Admin

About Us

Toshawnka Mahone - Clark Academy's Program Director

Toshawnka Mahone has been the Program Director of Clark Academy since July 2016.  She began her career as a math teacher at North Charleston High School and Military Magnet Academy.  She served as assistant principal at North Charleston High, West Ashley High and School for the Arts.  Ms. Mahone was the Associate Principal of Curriculum and Instruction before becoming principal of Northwoods Middle school in June of 2013.  Ms. Mahone holds a Bachelor’s in Mathematics from the College of Charleston and a Master’s in Secondary School Administration from Charleston Southern University. 

‚ÄčEarnest Houston - Clark Academy's Assistant Program Director

Earnest Houston started his educational career at Wando High School as a Student Concern Specialist. After two years of service at Wando High, he transitioned to Communities in Schools. There he took on the role of a Wise Guys facilitator for Haut Gap Middle school and St. Johns High School on John's Island for four years. Mr. Houston then became a history teacher at Berkeley High School for eight years. He was a member of Berkeley High School's Star Academy Program, that won the Silver Star Award, for dropout prevention. While at Berkeley High School, he coached varsity football and wrestling. Mr. Houston is currently the new Assistant Administrator at Septima P. Clark Academy.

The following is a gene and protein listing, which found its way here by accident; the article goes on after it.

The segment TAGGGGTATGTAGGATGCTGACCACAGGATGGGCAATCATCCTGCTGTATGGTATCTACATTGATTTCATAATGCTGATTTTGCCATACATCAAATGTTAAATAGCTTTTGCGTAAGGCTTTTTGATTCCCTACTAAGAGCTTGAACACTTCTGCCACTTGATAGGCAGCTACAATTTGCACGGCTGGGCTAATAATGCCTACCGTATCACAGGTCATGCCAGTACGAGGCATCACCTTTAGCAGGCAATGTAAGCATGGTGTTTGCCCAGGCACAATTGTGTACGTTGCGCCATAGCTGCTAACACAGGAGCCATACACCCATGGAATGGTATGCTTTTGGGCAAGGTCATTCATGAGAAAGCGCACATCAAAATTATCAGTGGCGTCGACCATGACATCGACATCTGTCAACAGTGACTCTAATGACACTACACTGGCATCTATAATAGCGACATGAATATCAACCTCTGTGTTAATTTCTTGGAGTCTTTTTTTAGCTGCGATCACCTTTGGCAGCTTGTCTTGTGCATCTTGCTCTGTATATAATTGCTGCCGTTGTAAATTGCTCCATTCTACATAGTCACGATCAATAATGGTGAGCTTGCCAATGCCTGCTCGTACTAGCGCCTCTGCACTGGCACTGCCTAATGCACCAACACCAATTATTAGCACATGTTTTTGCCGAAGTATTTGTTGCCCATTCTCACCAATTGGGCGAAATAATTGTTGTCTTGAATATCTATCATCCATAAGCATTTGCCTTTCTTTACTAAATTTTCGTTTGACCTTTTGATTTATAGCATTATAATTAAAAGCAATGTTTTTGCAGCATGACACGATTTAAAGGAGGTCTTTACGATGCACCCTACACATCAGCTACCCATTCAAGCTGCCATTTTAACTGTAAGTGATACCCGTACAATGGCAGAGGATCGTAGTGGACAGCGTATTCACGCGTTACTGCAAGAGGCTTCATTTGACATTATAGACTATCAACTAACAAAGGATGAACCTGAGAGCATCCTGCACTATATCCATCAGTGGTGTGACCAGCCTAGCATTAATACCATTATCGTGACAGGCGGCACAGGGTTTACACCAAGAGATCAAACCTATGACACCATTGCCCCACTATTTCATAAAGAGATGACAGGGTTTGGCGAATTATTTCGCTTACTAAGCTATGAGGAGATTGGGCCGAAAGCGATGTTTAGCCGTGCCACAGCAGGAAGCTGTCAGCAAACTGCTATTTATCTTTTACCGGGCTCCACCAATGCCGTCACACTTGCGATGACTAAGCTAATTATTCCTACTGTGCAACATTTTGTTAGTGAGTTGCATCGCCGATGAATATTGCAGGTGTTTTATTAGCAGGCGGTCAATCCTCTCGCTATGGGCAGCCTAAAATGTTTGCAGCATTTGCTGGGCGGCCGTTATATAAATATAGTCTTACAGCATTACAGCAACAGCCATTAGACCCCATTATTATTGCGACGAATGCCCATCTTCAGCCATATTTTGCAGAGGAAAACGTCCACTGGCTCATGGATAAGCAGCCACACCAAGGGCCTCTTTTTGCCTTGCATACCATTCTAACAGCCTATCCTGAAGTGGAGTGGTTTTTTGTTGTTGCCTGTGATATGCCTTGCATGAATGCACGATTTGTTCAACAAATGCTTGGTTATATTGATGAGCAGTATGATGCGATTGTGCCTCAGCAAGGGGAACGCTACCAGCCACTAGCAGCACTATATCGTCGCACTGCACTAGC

Septima Poinsette Clark (May 3, 1898 – December 15, 1987) was an American educator and civil rights activist. Clark developed the literacy and citizenship workshops that played an important role in the drive for voting rights and civil rights for African Americans in the Civil Rights Movement.[1] Septima Clark's work was commonly under appreciated by Southern male activists.[2] She became known as the "Queen mother" or "Grandmother" of the Civil Rights Movement in the United States.[3] Martin Luther King, Jr. commonly referred to Clark as "The Mother of the Movement".[2] Clark's argument for her position in the Civil Rights Movement was one that claimed "knowledge could empower marginalized groups in ways that formal legal equality couldn't."  

(Wikipedia 2018)